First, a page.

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Paeonia Kingdom, King Patraos AR Tetradrachm 340-315 BC Ancient Greek Silver Coin Apollo on Obverse Museum Reproduction CSGT0062


Silver Greek Tetradrachm Paeonia, King Patraos, Astibos or Damastion mint, struck 340-315 B.C.

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Quantity2 - 34 - 56 - 10
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Price59,40 52,80 46,20 

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Patraus (Greek Πατράος; 340 BC – 315 BC) was an ancient Paeonian king preceded by Lycceius and succeeded by Audoleon. It has been proposed that Ariston, who notably served as a cavalry general to Alexander the Great, was Patraus’ brother.

The exact original boundaries of Paeonia, like the early history of its inhabitants, are obscure, but it is known that it was located immediately north of ancient Macedonia; in the Iliad, the Paeonians are reported as allies of the Trojans. During the Persian invasion of Greece the then-powerful Paeonians were conquered by the armies of Darios I and deported from their homelands to Asia.
At some point after the Greco-Persian Wars, the Paeonian princedoms coalesced into a kingdom centred in the central and upper reaches of the Axios and Strymon rivers, corresponding with today’s northern part of North Macedonia and western Bulgaria, and joined with the Illyrians in attacking the northern areas of the kingdom of Macedon.
Philip II reformed the Macedonian armies and put a stop to both the Illyrian and Paeonian raids, and campaigned deep into Paeonian territory, reducing their kingdom (then ruled by Agis) to a vassal state, which led to a process of gradual Hellenisation including the striking of coins with Greek legends.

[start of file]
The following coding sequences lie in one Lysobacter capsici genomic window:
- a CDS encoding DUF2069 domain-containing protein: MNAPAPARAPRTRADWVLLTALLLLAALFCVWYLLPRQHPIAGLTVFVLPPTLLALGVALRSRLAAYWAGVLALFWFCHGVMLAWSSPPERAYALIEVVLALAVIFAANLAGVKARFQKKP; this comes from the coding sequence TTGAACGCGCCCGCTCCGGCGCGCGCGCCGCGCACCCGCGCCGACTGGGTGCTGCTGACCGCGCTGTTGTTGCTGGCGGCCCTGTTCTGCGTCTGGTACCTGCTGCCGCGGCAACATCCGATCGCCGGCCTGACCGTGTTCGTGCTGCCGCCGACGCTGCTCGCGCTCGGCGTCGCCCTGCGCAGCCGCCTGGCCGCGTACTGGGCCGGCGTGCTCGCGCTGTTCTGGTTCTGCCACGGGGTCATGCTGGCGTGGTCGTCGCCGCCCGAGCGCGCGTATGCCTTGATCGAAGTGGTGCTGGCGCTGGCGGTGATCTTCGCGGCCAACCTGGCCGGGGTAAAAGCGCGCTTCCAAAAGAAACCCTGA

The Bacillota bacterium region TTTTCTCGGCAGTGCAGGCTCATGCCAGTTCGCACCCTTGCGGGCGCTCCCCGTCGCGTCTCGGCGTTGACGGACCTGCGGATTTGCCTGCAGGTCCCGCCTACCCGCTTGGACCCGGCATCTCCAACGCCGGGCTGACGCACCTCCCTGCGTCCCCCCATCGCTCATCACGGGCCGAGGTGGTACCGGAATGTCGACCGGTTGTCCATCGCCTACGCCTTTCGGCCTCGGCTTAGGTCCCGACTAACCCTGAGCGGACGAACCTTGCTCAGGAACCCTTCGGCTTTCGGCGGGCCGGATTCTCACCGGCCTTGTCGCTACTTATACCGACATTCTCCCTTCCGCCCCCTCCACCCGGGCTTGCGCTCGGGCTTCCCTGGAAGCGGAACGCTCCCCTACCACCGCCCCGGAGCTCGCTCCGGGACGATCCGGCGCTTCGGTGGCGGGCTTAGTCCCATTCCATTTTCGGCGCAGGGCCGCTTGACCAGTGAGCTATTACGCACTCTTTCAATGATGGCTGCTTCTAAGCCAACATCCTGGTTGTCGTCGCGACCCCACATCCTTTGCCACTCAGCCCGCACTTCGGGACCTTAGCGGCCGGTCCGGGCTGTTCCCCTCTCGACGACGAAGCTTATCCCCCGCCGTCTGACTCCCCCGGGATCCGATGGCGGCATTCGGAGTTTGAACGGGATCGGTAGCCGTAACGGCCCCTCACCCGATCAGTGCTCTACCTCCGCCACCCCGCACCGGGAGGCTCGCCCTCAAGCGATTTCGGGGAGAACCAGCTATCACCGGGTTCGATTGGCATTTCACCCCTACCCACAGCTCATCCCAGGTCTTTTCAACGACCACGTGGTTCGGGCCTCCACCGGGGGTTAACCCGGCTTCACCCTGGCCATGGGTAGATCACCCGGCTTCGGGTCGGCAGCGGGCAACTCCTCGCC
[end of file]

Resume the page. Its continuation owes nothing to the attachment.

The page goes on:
Later, a Paeonian cavalry contingent, led by Ariston (a member of the Paionian royal house, possibly brother of Patraos and father of the later king Audoleon – see Heckel, W. Prosopography of Alexander’s Empire, 2006), was attached to Alexander the Great’s army. At the Battle of Gaugamela the Paionian cavalry were placed with the sarissophoroi on the right flank, the position of honour, and in 331 BC they routed a large force of Persian cavalry near the Tigris; Ariston personally slew the Persian leader Satropates; he then presented Alexander with the Persian’s severed head. He asked Alexander for a gold cup as a reward for his feat, and the king publicly saluted him and drank to his health.
Obverse side
Laureate head of Apollo right

Reverse side
Paeonian horseman, wearing crested helmet and full armor, rearing right, spearing enemy who defends with shield and spear

A perfect choice for Numismatists, Historians, Military Veterans, Collectors

Weight 16,72 g
Dimensions 24,7 mm


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